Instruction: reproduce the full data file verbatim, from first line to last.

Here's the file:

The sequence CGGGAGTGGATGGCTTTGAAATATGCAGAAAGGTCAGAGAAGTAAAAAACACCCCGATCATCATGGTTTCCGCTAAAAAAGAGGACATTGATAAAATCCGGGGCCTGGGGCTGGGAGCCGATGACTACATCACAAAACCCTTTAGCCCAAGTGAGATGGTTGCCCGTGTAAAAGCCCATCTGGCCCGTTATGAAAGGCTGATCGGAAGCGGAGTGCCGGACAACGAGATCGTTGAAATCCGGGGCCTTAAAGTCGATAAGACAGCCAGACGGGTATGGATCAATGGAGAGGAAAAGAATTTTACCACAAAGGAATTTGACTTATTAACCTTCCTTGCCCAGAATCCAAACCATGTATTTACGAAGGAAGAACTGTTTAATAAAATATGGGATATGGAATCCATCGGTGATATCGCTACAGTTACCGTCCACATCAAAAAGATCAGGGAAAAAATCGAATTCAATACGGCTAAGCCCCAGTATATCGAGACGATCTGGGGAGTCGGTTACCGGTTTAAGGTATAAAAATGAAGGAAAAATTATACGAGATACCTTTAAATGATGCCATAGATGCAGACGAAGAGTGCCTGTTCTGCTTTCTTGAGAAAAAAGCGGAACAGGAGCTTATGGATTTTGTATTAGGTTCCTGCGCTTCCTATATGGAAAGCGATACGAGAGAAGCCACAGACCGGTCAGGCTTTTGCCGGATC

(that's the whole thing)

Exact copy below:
The sequence CGGGAGTGGATGGCTTTGAAATATGCAGAAAGGTCAGAGAAGTAAAAAACACCCCGATCATCATGGTTTCCGCTAAAAAAGAGGACATTGATAAAATCCGGGGCCTGGGGCTGGGAGCCGATGACTACATCACAAAACCCTTTAGCCCAAGTGAGATGGTTGCCCGTGTAAAAGCCCATCTGGCCCGTTATGAAAGGCTGATCGGAAGCGGAGTGCCGGACAACGAGATCGTTGAAATCCGGGGCCTTAAAGTCGATAAGACAGCCAGACGGGTATGGATCAATGGAGAGGAAAAGAATTTTACCACAAAGGAATTTGACTTATTAACCTTCCTTGCCCAGAATCCAAACCATGTATTTACGAAGGAAGAACTGTTTAATAAAATATGGGATATGGAATCCATCGGTGATATCGCTACAGTTACCGTCCACATCAAAAAGATCAGGGAAAAAATCGAATTCAATACGGCTAAGCCCCAGTATATCGAGACGATCTGGGGAGTCGGTTACCGGTTTAAGGTATAAAAATGAAGGAAAAATTATACGAGATACCTTTAAATGATGCCATAGATGCAGACGAAGAGTGCCTGTTCTGCTTTCTTGAGAAAAAAGCGGAACAGGAGCTTATGGATTTTGTATTAGGTTCCTGCGCTTCCTATATGGAAAGCGATACGAGAGAAGCCACAGACCGGTCAGGCTTTTGCCGGATC